This article comes from Entrepreneur.
You’re not one to intimidate employees. You lead by example, strive for a collaborative environment and value input from your staff. All of which is why you may be surprised to hear — or maybe just sense — that you intimidate your team.
There are warning signs: Everyone agrees with you, even when you’re asking for honest feedback; staff tends to quiet down when you walk into a room; or you see a quick look of nervousness on a junior employee’s face when you ask them to complete a task.
If you notice that employees, especially junior staff, stay quiet during meetings, it may be due to upper management. You’re not immune to intimidating staff, even if that’s not your intent. Consider the difference in pay, influence and power among staff members. Upper management and board members are understandably more comfortable speaking up. They’ve likely been around for longer and feel more secure in their jobs. Meanwhile, junior employees may feel less secure in their jobs and be more acutely aware of the power dynamics at play.
As someone in power, you need to recognize that the power alone may be intimidating. If you’re frustrated by the lack of open and honest communication at work, look inward before turning outward. You may have control over whether they even have a job. Recognize the power you have, and how that can be intimidating.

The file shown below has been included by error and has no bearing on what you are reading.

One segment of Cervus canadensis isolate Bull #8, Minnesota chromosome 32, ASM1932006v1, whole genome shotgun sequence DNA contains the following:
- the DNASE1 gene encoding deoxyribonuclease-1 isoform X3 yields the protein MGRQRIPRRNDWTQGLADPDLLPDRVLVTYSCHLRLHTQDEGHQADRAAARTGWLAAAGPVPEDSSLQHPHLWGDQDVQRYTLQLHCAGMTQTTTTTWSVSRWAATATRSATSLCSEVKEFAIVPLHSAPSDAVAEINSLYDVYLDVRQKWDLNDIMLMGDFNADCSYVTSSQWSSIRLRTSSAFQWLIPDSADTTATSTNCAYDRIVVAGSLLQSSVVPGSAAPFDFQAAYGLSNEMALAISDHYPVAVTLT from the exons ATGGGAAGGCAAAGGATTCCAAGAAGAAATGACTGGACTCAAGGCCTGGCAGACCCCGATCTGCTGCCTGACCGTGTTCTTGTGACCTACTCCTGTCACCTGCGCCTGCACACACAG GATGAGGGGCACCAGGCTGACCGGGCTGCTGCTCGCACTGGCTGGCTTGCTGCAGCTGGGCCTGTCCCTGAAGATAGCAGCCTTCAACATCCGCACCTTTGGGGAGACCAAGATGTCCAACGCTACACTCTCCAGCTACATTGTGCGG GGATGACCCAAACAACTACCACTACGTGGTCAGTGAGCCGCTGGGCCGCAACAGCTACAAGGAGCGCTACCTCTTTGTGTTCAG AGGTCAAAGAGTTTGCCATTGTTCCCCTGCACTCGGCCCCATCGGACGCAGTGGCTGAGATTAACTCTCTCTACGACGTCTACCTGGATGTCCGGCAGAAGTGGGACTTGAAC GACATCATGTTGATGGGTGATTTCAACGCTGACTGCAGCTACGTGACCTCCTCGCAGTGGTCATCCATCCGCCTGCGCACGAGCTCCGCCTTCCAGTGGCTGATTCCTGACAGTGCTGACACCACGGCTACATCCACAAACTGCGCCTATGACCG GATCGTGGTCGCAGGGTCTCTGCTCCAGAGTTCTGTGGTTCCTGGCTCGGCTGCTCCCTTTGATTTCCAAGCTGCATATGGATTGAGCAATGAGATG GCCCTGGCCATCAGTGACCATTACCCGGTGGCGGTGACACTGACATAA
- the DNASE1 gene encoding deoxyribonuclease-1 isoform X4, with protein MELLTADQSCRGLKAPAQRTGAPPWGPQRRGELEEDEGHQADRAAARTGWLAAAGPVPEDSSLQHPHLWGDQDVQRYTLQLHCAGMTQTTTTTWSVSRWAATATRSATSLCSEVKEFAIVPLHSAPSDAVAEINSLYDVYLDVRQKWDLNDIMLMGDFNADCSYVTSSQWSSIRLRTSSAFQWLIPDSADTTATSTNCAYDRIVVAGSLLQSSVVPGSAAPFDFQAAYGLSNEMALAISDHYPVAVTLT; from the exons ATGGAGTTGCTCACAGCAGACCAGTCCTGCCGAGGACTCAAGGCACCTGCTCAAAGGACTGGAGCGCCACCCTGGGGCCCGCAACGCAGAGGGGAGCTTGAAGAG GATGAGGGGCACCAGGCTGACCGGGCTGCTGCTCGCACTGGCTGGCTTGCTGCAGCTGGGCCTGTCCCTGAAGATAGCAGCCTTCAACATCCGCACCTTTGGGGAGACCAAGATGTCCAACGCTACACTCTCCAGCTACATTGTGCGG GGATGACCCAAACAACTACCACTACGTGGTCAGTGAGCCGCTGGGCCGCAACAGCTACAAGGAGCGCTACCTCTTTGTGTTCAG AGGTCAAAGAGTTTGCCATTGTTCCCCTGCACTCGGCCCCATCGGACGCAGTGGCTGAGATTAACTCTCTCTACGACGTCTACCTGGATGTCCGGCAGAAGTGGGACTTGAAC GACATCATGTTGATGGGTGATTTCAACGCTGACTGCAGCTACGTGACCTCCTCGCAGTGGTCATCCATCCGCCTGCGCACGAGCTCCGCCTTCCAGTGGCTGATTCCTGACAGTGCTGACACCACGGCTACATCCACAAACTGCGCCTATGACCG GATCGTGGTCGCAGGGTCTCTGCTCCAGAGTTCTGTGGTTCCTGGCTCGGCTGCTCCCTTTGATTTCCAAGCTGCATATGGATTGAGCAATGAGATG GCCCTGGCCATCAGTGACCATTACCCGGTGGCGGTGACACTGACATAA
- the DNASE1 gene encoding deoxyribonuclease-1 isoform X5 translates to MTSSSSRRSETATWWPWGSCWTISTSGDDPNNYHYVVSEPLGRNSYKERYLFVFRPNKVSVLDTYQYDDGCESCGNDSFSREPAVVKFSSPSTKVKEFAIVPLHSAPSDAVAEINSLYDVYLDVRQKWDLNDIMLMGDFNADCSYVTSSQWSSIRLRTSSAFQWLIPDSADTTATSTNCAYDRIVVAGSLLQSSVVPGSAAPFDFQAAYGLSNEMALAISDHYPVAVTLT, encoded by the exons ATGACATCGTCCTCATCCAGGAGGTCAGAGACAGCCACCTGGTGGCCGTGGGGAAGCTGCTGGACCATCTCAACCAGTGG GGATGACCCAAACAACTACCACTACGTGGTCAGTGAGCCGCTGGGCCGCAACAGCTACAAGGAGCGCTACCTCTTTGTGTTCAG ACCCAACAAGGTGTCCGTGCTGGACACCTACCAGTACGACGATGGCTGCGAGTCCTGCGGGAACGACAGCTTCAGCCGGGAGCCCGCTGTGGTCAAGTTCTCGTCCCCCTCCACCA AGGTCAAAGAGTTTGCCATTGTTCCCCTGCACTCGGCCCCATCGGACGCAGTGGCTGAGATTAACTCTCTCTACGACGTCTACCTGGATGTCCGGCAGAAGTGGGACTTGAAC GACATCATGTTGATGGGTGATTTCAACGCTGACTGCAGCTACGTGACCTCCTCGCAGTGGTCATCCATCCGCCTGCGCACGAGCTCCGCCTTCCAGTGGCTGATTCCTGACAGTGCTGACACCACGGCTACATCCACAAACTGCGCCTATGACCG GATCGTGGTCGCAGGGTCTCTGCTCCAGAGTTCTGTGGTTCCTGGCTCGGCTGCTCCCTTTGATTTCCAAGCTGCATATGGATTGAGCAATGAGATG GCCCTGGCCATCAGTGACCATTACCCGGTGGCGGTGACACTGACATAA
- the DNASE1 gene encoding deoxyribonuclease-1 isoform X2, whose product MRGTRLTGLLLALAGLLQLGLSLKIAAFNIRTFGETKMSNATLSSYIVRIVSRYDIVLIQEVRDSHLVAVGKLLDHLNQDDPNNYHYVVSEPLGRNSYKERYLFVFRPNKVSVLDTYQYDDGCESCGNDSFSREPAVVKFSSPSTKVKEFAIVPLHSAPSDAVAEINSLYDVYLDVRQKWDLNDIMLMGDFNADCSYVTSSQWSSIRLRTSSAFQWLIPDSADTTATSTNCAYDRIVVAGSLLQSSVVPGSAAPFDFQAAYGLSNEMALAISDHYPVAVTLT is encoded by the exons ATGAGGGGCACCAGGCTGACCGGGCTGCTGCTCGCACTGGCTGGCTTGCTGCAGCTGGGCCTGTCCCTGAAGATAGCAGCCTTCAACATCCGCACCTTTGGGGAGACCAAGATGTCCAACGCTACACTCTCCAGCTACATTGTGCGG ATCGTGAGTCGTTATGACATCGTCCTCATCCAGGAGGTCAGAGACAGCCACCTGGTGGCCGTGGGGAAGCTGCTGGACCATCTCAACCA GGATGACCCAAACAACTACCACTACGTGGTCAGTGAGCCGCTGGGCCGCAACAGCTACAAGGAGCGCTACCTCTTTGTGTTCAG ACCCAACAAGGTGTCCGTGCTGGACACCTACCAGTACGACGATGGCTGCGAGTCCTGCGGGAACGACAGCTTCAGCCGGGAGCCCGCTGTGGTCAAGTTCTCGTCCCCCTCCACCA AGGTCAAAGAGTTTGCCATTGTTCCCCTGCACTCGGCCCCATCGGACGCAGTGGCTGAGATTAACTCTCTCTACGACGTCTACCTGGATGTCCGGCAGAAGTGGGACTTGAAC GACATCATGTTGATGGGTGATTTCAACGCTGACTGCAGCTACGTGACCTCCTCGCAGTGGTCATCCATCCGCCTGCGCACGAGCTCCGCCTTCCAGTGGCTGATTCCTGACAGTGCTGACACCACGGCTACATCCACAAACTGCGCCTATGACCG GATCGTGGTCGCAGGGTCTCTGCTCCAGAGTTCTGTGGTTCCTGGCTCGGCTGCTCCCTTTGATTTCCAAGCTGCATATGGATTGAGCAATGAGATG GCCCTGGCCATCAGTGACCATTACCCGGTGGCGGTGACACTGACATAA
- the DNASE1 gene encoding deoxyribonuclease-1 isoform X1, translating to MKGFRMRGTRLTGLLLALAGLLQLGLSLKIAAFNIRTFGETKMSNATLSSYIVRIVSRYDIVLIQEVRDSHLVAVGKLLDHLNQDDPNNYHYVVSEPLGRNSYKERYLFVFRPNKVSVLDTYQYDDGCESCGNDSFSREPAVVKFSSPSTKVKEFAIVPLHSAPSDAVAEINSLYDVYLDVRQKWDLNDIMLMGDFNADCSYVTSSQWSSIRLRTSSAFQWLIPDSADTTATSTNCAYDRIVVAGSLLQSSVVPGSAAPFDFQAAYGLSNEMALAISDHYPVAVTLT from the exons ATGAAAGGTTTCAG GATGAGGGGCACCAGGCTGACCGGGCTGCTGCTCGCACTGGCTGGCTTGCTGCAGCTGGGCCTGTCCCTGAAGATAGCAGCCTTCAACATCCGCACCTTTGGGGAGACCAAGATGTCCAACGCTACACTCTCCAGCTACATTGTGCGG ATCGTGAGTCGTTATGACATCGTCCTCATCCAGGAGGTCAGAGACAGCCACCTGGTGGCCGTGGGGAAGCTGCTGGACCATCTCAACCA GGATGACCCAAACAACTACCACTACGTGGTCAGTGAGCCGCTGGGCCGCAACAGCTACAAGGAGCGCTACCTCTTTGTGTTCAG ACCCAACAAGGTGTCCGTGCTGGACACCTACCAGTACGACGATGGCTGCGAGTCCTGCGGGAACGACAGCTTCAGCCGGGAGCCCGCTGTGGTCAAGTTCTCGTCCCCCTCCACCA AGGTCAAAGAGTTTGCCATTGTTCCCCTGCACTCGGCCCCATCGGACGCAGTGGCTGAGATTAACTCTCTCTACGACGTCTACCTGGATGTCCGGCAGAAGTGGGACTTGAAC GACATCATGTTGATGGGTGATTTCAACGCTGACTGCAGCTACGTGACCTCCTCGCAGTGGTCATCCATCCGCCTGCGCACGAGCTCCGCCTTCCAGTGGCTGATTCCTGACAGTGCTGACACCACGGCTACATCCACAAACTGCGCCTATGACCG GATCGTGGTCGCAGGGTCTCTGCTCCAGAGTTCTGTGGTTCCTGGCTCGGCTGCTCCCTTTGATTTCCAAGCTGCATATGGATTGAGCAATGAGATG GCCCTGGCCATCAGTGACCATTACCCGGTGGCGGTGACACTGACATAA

Not sure of the extent of the intimidation factor at your organization? Seek out honest feedback from employees. Send out a staff-wide, confidential survey, and ask employees to be as honest as possible about the power dynamics at play. It’s key to keep the survey anonymous and ask how long an employee has been with a company. You should also factor in employees’s stature at an organization, whether junior, middle management or in senior roles.
Ask individuals how they would rate overall communication at your organization and whether they’re intimidated by upper management. Include questions asking whether factors such as gender, ethnicity and tenure play a role in whether they feel welcome to share opinions. You may find the results illuminating.
Facial expressions, tone of voice and verbal and written communication styles all matter. You may think your neutral face communicates you’re listening. Turns out employees may take that to mean you don’t care what they think. Instead, take the opportunity to nod as an employee makes a suggestion, and dare to smile at staff when they suggest changes, even if you don’t ultimately put those changes into effect.
Focus your attention solely on employees when talking. You may be checking your phone or laptop during a meeting because you’re dealing with an angry client, but your team members don’t know that. Give an individual your full attention while they’re speaking.
Don’t dismiss an employee’s idea or respond with anger, sarcasm or disinterest. This is true at all times, but be especially attentive to your responses when in a public setting, such as a team-wide meeting. Your friends outside of work may appreciate your sarcastic sense of humor, but it’s not the time to hand out a teasing barb.
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